Does Art Imitate Life or Life More Often Imitate Art?


In recent years, several excellent historical drama series have emerged that depict the life and times of ancient peoples and cultures.  We sit back comfortably in our chairs, on our couches, or even lay back on our bed pillows and watch in high definition color on our flat screens as peoples’ thirsts drive them forward at any and all costs in their quests for political and social stature, and even designs of world dominance.  And, whether dramatic art or in the reality of our own world today, we see individuals and groups wrestling for social and political power and world sovereignty.  I’d like to know who was right;  Aristotle, the Greek Philosopher (384 BC – 322 BC), who viewed art as an imitation of life; or the author from Ireland, Oscar Wilde (1854-1900), who believed that life imitates art far more than art imitates life.  These series like The Tudors, Reign, Marco Polo, Medici-Masters of Florence,  Hell on Wheels, The Hatfields and McCoys, West Wing, and House of Cards, in fact, have inspired my subsequent research into the real stories behind them and to root out the naked truths.

In Art – Let’s start with The Tudors:

The Tudors included 38 episodes over four seasons and followed the life of Henry VIII from the time of his crowning until his death. His personal and political struggles and victories.  It also detailed his paranoia, his scandalous life that included many marriages and extramarital affairs, and his changes to the Catholic Church to create the Church of England–all for his own personal benefit.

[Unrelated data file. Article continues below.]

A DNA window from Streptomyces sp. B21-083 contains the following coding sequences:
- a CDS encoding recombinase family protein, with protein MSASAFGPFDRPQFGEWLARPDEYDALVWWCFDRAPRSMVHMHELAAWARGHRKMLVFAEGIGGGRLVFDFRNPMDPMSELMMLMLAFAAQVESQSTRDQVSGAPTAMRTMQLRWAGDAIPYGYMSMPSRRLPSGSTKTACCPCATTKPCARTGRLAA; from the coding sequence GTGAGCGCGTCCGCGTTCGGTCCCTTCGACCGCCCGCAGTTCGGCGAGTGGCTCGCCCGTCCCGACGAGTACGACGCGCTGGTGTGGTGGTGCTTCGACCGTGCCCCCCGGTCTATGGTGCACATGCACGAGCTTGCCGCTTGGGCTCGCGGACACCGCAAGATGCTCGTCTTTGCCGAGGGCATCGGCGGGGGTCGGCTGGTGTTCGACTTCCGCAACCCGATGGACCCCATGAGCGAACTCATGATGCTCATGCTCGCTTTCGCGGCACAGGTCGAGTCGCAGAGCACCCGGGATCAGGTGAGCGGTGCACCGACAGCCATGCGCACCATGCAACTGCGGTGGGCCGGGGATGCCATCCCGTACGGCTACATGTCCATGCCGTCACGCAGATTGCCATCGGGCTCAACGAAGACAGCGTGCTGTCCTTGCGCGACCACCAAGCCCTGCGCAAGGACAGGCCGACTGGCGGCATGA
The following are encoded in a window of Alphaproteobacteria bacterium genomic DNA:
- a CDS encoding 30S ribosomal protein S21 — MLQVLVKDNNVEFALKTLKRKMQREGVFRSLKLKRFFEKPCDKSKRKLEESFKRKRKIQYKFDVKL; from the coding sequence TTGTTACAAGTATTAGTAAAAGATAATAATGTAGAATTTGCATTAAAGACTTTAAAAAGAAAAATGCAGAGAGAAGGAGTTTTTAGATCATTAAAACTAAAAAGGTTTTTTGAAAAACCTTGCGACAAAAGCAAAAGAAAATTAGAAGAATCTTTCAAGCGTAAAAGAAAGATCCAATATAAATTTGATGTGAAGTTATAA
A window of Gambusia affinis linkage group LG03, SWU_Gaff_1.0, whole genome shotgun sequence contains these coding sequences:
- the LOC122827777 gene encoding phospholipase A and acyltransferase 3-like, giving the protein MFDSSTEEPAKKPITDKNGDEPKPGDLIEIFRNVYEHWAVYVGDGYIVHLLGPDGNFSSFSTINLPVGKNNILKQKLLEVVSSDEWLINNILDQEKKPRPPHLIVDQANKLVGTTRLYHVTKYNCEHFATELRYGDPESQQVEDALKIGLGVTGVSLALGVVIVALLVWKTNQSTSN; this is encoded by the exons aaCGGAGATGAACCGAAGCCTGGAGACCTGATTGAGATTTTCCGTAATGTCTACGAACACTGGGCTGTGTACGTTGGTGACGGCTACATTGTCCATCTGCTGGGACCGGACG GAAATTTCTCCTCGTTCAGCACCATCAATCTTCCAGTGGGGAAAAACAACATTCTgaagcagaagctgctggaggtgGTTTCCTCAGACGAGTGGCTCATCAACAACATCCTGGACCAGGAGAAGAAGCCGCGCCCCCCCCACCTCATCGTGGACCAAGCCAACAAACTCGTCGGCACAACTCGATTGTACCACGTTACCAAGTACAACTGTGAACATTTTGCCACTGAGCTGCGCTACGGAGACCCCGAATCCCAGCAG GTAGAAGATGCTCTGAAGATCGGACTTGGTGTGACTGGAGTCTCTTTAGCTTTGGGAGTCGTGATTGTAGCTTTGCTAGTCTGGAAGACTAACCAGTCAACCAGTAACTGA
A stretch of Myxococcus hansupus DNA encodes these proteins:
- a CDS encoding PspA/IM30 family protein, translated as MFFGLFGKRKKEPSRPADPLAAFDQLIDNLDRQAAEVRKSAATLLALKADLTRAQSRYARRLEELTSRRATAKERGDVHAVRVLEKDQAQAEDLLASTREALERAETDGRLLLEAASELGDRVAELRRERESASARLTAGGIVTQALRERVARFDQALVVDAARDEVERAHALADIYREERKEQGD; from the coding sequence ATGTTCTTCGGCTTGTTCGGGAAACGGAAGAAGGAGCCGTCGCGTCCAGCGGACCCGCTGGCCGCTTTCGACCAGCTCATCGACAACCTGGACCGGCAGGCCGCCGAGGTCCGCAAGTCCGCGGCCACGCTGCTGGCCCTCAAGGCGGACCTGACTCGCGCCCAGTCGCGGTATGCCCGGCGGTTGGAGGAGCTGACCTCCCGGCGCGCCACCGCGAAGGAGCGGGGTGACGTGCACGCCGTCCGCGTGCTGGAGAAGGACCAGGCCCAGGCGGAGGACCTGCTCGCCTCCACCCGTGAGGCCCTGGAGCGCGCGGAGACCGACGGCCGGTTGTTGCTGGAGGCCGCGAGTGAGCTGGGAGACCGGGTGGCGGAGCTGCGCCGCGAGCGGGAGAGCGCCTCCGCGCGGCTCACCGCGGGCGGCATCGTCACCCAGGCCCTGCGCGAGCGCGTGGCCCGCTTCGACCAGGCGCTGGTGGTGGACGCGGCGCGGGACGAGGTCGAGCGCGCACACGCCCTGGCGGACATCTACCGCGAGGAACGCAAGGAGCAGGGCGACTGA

Next – there was Reign:

Reign ran for four seasons and 78 episodes. Reign followed Mary, the dainty but fierce 15-year-old from Scotland, as she re-entered French court after spending her adolescence at a convent. She was torn between her duty to Scotland and her Scottish family’s political aspirations for her to marry Prince Francis, future King of France; and her blossoming love for this man, Francis, who she was betrothed to as a child and had spent much of her childhood with him as playmates.  Yet, throughout her life, even Mary had to remain ever-vigilant due to social and political threats against her life and crown.

In Reality – Executions at Tower Hill Ordered by British Royalty

What I quickly learned from these historical dramas and my subsequent research is that everyone had to be ever vigilant.  Their harsh realities–there were few who could be trusted loyal friends and many unknown enemies who were more than willing to strike them down in whatever fashion in their attempts to get ahead–and this scenario was especially true among the royals and their “closest” associates!

I found a couple of interesting resources: 1) Capital Punishment UK and 2) British Royal Family History. I used both of them when generating this Google Sheet that covers the “Executions on Tower Hill by English Kings and Queens (1377-1820).” As you can see, it spans nearly 500 years; seven ruling families; and, 18 blue-bloods who decided who amidst them would advance within the royal ranks and who they would execute at their sole discretion because they had in some way become “inconvenient” to them rather than genuine traitors.

The majority of these beheadings were at the behest of royalty and took place at the Tower of London. It is a 900-year-old castle and fortress in central London that is notable for housing the crown jewels and for holding many famous and infamous prisoners.